A Time to Reflect

Finding Perspective On Staying Home

Early spring is usually go time for snowboarders. Longer days and a stabilizing snowpack combine with strong legs and a honed skillset to finally tag those lines you’ve been eyeing all year. If you’re lucky, maybe a trip to BC or Alaska or another prized northernly destination is in the cards.

But this year, that’s not an option. Last week, I wrote a story about a weekend in the Whistler backcountry, and how the mountains are still open. I was still holding out hope for a possible April mission to Haines, which I’d been dreaming about for months. How quickly things can change. This Monday, Washington state Governor Jay Inslee issued a stay home, stay healthy order, directing Washingtonians to shelter in place and only leave home for essential reasons (getting food, medical attention, exercise, and so forth). Same with many states. Same with many provinces in Canada. Same with many regions around the world.

So, we’re grounded, and for good reason. If we as a society get ahead of this novel coronavirus pandemic, or at least get it under control, we’ll be able to return to the mountains sooner than later, perhaps in time for spring corn cycles in the Sierra or volcano season in Cascadia.

We need to put community before self and save our egos for another day. Certainly, it hurts to watch it snow up at Mt Baker and not make the hour-long pilgrimage to sample the goods, but I know this is a time to self-regulate—to focus on breath, health, the privilege of a roof over my head and food in the cupboards, greenspace out my front door. It’s a time to reflect on the good fortune we have as the lucky few with the time and resources to spend a good portion of our winters in the mountains.

For inspiration through these challenging times, I turned to a few of our favorite powder hunters and creatives. For these folks, like most of us, are feeling the burden of time away from the mountains. And these folks too, as much as anyone, must understand the importance of staying home for the greater good. Here are a few words of love and respect from prominent members of the snowboard community. Maybe they’ll help you to activate and chill, to take control of your time at home and find a better head space. Maybe they’ll help you remember that, despite the fact that we can’t connect in person, we’re all in this together.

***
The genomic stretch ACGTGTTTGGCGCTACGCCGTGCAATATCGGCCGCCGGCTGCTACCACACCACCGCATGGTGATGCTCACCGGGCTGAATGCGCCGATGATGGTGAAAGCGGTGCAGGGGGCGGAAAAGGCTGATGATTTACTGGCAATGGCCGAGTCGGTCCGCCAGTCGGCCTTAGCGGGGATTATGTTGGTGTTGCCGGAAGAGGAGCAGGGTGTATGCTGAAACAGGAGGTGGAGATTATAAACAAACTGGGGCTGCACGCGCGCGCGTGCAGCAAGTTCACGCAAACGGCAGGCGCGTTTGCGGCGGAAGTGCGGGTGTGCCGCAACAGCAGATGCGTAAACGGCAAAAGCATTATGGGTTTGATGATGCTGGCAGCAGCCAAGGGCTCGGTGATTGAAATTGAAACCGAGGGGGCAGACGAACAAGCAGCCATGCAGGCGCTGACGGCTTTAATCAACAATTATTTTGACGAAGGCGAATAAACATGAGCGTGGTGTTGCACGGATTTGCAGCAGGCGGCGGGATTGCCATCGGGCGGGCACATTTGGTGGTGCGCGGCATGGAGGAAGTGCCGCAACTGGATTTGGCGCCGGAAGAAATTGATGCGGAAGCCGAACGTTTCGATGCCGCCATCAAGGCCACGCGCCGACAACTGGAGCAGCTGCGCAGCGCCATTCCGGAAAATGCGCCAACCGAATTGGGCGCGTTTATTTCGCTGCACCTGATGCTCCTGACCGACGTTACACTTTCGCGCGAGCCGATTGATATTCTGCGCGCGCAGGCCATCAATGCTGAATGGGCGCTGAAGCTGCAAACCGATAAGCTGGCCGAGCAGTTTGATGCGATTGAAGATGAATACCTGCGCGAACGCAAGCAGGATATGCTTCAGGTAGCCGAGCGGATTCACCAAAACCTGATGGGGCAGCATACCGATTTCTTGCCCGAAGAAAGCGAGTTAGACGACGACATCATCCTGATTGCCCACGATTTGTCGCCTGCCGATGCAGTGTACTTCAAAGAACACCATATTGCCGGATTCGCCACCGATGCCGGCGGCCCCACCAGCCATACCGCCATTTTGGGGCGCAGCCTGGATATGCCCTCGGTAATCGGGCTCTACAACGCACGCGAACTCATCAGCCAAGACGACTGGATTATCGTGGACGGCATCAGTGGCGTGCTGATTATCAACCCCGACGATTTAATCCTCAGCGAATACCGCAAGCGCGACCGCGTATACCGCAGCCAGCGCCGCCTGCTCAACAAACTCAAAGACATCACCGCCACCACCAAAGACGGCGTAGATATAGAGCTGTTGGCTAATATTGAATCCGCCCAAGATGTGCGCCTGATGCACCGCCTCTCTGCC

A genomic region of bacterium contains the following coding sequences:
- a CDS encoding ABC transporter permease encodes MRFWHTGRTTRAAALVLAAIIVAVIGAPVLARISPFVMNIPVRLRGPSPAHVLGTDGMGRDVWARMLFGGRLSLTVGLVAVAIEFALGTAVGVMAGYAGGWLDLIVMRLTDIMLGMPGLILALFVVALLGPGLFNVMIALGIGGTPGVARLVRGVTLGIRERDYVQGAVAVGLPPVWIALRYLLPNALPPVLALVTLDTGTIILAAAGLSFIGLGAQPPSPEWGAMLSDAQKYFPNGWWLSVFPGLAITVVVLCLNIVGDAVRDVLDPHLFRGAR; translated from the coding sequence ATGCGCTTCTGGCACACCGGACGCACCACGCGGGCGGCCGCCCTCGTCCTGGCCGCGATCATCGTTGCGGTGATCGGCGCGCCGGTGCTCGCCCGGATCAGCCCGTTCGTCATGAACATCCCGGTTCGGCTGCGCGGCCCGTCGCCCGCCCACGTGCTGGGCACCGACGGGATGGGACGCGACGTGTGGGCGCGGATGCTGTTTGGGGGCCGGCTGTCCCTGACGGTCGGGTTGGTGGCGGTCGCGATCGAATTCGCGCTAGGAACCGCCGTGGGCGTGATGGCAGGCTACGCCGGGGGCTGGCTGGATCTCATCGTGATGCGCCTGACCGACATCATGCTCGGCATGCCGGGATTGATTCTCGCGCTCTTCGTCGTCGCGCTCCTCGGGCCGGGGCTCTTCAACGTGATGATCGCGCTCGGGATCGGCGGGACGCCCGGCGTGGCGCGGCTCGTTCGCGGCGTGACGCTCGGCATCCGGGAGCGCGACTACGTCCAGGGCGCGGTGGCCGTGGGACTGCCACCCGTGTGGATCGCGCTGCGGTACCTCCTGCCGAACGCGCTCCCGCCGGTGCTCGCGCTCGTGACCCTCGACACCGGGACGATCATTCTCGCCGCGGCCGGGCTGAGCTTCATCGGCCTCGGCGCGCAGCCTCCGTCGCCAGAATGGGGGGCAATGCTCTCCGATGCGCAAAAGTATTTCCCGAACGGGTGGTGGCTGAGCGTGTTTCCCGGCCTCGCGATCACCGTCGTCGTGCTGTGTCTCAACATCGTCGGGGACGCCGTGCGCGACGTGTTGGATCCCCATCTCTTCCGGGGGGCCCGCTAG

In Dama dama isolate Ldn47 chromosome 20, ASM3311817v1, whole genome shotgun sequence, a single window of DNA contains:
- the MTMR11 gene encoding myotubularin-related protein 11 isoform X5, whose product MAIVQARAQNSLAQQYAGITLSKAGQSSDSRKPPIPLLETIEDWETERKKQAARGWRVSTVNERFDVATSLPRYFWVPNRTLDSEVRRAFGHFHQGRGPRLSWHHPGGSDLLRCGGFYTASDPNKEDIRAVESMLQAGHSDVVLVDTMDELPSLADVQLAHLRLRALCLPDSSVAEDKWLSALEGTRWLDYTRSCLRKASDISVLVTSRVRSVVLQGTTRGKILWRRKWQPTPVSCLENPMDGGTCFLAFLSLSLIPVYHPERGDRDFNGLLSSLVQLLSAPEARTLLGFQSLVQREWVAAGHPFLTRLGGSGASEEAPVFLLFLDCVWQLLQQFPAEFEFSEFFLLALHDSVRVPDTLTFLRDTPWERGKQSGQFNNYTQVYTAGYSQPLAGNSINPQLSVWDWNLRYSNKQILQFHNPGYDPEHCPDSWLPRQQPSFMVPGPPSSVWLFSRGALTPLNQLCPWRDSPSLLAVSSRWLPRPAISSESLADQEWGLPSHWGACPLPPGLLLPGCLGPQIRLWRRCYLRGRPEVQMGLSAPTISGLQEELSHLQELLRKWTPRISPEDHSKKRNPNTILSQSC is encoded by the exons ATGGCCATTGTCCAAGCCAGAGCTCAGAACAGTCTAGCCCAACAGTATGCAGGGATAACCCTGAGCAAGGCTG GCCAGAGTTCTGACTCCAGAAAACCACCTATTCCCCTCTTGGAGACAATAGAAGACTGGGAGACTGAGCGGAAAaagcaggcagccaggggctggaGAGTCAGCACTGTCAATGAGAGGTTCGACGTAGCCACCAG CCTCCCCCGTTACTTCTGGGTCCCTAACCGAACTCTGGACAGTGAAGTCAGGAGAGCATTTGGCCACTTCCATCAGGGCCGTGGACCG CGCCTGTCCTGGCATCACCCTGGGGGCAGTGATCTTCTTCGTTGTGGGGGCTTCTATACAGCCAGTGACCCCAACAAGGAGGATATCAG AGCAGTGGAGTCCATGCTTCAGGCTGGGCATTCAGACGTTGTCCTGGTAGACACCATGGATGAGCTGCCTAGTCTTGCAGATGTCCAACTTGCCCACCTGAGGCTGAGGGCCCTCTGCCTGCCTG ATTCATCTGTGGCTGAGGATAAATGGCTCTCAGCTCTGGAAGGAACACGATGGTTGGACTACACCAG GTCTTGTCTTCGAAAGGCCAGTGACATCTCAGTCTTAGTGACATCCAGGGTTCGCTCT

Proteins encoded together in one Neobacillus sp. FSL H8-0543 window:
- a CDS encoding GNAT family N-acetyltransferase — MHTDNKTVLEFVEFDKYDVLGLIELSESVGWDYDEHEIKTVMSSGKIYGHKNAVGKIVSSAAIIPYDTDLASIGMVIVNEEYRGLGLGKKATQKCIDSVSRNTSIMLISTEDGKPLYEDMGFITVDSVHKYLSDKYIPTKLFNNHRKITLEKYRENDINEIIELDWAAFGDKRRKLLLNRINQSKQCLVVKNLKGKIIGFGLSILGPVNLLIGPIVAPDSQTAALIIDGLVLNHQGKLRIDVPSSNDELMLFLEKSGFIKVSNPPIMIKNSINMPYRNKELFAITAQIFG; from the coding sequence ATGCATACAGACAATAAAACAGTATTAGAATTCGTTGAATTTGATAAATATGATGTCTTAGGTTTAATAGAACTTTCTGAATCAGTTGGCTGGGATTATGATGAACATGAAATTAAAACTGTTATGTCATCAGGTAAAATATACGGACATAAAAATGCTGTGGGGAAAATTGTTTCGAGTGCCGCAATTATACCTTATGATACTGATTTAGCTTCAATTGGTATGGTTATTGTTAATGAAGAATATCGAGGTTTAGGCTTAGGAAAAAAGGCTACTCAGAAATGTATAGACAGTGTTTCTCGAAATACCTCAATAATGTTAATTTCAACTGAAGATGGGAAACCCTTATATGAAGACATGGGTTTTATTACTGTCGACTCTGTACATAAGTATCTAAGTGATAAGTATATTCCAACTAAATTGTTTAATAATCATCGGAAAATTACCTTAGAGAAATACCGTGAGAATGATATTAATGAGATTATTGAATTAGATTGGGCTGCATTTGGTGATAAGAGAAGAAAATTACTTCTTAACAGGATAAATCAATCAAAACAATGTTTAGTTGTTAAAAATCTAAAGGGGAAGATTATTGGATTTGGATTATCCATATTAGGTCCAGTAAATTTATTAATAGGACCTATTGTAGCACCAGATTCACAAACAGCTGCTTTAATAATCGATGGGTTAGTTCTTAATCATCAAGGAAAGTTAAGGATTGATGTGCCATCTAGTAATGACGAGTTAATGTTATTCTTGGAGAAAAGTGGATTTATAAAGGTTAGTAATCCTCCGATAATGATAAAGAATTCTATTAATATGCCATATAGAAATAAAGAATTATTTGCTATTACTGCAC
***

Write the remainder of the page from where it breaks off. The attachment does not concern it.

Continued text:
Friends who shred together… Harry Kearney, Jerry Mark, Tucker Andrews, Timmy Taussig and Kael Martin head home after a long day at Mt. Baker Ski Area. Photo: Colin Wiseman

Tim Eddy

There are people out there who don’t have the luxury of health or shelter, so remember them when you’re feeling restless because they would love to be in your position.

I’m taking advantage of this opportunity to almost do less. I’m always so go-go-go that it feels good to slow down and take a breather—slow down the mind and the body so when this all blows over, I’ll be energized and inspired.

Tim on a rare bluebird January day in central Hokkaido, Japan. Photo: Colin Wiseman

As far as staying busy, I’ve been learning Spanish every day and chipping away at the endless and fun DIY projects around the house that I’ve been putting off, and spending some quality time in the garage a.k.a. “the Rhaj.”

Oh, cook some good food and touch your toes, your body will appreciate that when you get back out amongst it.

Hannah Eddy

We don’t all have to be out “getting it” in order to be happy, which is a really good thing to remind ourselves. It’s a perfect time to get inspired doing those things that you don’t normally let yourself have time for. It’s an easy time to not have FOMO anyway, ‘cause no one is really out doing much.

Hannah and Tim Eddy clearly enjoy each other’s company. Sapporo, Japan. Photo: Colin Wiseman

I’ve got a bunch of freelance art projects to work on so it’s been really good for me to focus my full attention on them and not feel like I even should be doing other activities instead. I make sure to also make some art just for fun every day.

I’m pretty happy that I get to ride this whole thing out at home with my best friend [Tim Eddy]. Hopefully we can all learn a bit from this experience whenever it mellows out and remember how connected everything is and how we are all in this together.

Tucker Andrews

I’m trying to take this time to realize how fortunate I am. It’s crazy to me that a week ago, going outside or just meeting up with friends casually was the everyday norm. Having it taken away temporarily makes you realize how lucky you are, and it’s been helping me to realize to live in the moment. The past is a memory and you never get to the future. All we have is now, so choose wisely, is what I’ve been learning.

Tucker in the trees at Mt. Baker Ski Area. Photo: Colin Wiseman

To combat going crazy I’ve been cleaning, stretching, doing yoga, listening to records—I built a set of legos the other night. I’m gonna test out my artistic side. Always loved drawing and art just never took the time to hone in on it. I’m trying to do less scrolling—I feel like too much scrolling will lead to madness.

Austen Sweetin

Being quarantined is the perfect time to get in touch with your artistic side. I have never been much of a painter, but [Robin Van Gyn and me] have been doing daily art classes where we pick an object around the house to paint or follow along during an episode of Bob Ross.

Robin Van Gyn

We’re not especially talented there but doing tutorials on how to paint with watercolors has been fun. Last night we had to pick an item from inside the house for the other person to paint.

Austen and Robin in the Whistler backcountry just before lockdown. Photo: Colin Wiseman

Austen Sweetin

I’ve also been utilizing this time to learn some new songs on the guitar so if I ever decide to hit an open mic night, I am ready. For now, it’s the perfect time to sing because usually people distance themselves from me when I start singing, anyways.